5.4 NASA Earth Science Disasters Program Response Activities During Hurricanes Harvey, Irma, and Maria in 2017

Tuesday, 9 January 2018: 11:15 AM
Ballroom D (ACC) (Austin, Texas)
Jordan R. Bell, Univ. of Alabama—Huntsville, Huntsville, AL; and L. A. Schultz, A. L. Molthan, D. B. Kirschbaum, M. Román, S. H. Yun, F. J. Meyer, K. A. Hogenson, R. Gens, H. M. Goodman, S. Owen, R. Amini, Y. Lou, M. Glasscoe, D. S. Green, J. J. Murray, J. C. Struve, J. Seepersad, and V. Thompson

The 2017 Atlantic hurricane season included a series of major hurricanes that impacted the Gulf Coast of the United States, and the Caribbean breaking a 12-year drought of major hurricane landfalls in the mainland United States (Harvey and Irma), with additional extensive impacts from the combination of Irma and Maria felt in the Caribbean. These storms caused widespread devastation across Caribbean islands, U.S. territories, and impacted states resulting in a significant need to support federal partners in response to these destructive weather events.

The NASA Earth Science Disasters Program provided support to federal partners including the Federal Emergency Management Agency (FEMA) and the National Guard Bureau (NGB) by leveraging remote sensing and other scientific expertise through the NASA Centers, principal investigator-led research activities, and partners in academia throughout the country. The NASA Earth Science Disaster Program leveraged NASA mission products from the Global Precipitation Measurement (GPM) mission to monitor cyclone intensity, assist with cyclone center tracking, and quantifying precipitation. Multispectral imagery from the NASA-NOAA Suomi-National Polar-Orbiting Partnership (NPP) mission and the Visible Infrared Imaging Radiometer Suite (VIIRS) Day-Night Band proved useful for monitoring power outages and recovery. Synthetic Aperture Radar (SAR) data from the Copernicus Sentinel-1 satellites operated by the European Space Agency were used to create flood inundation maps as well as damage assessment maps that were useful for FEMA’s flood and damage density mapping.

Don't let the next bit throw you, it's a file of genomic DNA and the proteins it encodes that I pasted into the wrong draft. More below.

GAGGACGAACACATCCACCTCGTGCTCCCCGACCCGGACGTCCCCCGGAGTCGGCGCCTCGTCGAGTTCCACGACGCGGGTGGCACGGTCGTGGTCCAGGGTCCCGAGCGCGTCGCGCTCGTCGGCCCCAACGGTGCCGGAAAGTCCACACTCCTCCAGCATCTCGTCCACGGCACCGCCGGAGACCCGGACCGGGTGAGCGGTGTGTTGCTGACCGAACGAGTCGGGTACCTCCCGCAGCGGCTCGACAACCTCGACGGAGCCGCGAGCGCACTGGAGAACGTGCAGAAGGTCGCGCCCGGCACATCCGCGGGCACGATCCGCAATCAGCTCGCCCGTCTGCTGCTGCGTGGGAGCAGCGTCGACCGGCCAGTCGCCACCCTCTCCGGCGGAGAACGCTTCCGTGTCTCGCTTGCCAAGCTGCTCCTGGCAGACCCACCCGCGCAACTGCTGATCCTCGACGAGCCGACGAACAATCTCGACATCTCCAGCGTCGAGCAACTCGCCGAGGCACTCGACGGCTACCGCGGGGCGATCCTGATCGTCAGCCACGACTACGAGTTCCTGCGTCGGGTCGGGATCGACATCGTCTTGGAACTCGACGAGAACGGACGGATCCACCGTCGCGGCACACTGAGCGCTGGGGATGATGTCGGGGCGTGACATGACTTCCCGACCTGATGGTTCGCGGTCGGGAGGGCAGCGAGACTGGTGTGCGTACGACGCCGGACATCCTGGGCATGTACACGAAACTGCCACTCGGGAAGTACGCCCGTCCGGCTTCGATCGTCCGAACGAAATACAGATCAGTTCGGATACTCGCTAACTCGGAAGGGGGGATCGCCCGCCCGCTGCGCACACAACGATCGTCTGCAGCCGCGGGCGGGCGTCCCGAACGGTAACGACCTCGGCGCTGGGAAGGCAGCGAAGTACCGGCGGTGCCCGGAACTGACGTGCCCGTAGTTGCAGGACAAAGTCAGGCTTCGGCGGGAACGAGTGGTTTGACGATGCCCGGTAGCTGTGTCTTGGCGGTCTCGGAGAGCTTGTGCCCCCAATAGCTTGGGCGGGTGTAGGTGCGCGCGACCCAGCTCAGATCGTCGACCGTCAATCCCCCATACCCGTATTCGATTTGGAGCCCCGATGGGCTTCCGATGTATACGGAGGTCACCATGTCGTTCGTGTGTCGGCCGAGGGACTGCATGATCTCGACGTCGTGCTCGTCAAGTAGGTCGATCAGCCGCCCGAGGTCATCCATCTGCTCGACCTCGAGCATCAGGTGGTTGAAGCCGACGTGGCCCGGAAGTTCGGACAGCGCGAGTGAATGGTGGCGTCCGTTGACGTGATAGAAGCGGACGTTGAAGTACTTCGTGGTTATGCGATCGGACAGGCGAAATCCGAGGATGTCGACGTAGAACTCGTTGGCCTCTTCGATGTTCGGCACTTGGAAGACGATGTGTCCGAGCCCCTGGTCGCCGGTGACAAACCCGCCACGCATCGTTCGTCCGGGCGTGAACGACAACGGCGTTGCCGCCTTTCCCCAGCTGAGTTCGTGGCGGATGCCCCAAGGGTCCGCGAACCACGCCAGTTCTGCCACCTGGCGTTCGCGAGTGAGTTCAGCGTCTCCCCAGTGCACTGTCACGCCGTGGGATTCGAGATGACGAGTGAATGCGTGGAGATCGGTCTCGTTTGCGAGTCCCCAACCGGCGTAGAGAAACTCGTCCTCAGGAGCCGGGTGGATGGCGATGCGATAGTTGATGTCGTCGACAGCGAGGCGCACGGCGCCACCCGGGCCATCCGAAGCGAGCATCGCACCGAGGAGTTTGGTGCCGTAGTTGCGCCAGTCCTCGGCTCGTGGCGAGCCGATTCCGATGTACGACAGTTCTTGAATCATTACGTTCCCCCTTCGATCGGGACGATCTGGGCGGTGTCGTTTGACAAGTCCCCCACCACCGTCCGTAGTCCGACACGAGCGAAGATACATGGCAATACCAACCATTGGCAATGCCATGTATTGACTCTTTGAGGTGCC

Using additional datasets made available through the USGS Hazards Data Distribution System (HDDS) and the activation of the International Charter: Space and Major Disasters, the NASA Earth Science Disasters Program was able to create additional derived flood products from both optical and radar remote sensing platforms, including products, along with PI-led efforts to derive products from other international partner assets such as the Italian Space Agency’s Constellation of Small Satellites for the Mediterranean Basin Observation (COSMO)-SkyMed system.

Given the significant flooding impacts from Harvey in the Houston area, NASA provided airborne L-band collections from the Uninhabited Aerial Vehicle Synthetic Aperture Radar (UAVSAR) system which provided daily monitoring capable of capturing the evolution of record flooding, helping to guide response and mitigation decisions for critical infrastructure and public safety. We will provide an overview of the response activities and data products provided by the NASA Earth Science Disasters program, partnerships with federal end-users and the International Charter, and preliminary feedback from end-user partners during response efforts following Hurricanes Harvey, Irma, and Maria.

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